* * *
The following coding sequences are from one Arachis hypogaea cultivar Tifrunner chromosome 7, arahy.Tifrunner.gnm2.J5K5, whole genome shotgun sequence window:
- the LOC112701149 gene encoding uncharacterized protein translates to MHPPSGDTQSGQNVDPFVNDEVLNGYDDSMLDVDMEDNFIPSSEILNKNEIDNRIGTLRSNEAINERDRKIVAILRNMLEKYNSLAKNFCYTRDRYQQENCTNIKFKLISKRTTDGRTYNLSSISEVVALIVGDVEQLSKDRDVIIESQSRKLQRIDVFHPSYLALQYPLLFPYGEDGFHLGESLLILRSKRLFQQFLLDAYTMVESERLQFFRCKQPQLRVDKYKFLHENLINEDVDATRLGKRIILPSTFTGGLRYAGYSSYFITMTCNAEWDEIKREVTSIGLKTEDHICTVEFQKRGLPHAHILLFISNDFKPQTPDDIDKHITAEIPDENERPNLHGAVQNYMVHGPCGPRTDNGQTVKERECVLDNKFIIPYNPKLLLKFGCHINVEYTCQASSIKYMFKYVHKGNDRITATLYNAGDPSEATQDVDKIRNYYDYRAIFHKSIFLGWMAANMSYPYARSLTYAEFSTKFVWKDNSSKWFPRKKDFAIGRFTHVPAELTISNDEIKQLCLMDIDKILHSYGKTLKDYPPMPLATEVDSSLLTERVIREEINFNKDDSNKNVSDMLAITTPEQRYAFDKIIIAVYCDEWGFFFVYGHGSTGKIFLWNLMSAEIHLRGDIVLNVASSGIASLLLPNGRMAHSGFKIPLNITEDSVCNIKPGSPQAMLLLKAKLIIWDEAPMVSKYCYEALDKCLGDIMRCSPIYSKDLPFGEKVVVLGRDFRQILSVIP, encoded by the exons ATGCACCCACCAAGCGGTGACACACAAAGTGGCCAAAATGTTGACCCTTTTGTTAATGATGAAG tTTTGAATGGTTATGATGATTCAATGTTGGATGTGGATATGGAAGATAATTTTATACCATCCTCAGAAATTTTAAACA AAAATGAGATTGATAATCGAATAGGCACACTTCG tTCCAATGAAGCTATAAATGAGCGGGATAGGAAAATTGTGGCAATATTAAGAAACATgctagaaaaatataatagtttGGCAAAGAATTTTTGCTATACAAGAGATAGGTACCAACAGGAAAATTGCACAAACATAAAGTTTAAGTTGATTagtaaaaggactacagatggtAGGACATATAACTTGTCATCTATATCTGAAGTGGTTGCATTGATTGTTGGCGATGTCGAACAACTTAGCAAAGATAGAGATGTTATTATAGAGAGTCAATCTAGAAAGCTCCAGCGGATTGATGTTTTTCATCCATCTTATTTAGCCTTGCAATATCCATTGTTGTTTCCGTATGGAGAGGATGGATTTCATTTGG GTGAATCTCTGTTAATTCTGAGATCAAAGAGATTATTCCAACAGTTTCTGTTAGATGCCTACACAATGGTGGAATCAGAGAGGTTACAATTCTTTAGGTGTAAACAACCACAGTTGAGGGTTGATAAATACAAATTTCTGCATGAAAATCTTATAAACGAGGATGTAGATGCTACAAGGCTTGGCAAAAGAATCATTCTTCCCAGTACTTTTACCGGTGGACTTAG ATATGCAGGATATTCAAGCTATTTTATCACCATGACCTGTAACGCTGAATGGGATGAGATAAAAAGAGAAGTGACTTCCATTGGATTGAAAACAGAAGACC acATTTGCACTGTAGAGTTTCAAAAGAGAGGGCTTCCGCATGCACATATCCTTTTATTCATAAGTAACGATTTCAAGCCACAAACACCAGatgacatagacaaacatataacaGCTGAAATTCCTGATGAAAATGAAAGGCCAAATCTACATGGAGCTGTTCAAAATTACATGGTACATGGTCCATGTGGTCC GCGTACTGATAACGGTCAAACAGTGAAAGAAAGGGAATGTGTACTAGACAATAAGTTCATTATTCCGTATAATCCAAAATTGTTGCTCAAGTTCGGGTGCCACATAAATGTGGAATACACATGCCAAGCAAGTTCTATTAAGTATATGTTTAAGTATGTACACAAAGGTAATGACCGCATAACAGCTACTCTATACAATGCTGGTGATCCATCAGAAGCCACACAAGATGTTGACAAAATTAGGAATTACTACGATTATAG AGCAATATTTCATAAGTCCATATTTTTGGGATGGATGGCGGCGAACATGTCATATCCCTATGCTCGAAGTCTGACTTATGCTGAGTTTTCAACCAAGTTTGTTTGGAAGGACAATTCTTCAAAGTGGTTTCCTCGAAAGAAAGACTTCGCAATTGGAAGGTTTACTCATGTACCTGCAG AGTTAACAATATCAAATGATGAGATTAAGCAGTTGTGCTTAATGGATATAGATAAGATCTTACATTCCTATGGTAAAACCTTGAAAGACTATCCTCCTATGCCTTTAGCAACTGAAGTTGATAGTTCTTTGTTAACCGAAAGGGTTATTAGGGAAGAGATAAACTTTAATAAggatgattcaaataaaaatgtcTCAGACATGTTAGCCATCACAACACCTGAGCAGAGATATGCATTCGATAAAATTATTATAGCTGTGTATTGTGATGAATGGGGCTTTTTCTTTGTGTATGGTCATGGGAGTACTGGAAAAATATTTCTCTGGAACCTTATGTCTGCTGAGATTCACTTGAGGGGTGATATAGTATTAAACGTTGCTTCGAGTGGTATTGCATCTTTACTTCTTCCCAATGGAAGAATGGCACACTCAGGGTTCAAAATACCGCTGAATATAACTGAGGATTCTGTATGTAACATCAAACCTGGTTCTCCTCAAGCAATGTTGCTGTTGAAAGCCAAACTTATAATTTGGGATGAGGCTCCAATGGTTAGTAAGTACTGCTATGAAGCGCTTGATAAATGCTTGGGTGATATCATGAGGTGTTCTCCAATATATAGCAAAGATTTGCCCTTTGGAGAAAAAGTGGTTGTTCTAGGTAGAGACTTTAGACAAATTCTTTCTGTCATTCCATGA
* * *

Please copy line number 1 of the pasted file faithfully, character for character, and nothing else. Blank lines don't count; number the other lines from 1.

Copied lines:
The following coding sequences are from one Arachis hypogaea cultivar Tifrunner chromosome 7, arahy.Tifrunner.gnm2.J5K5, whole genome shotgun sequence window: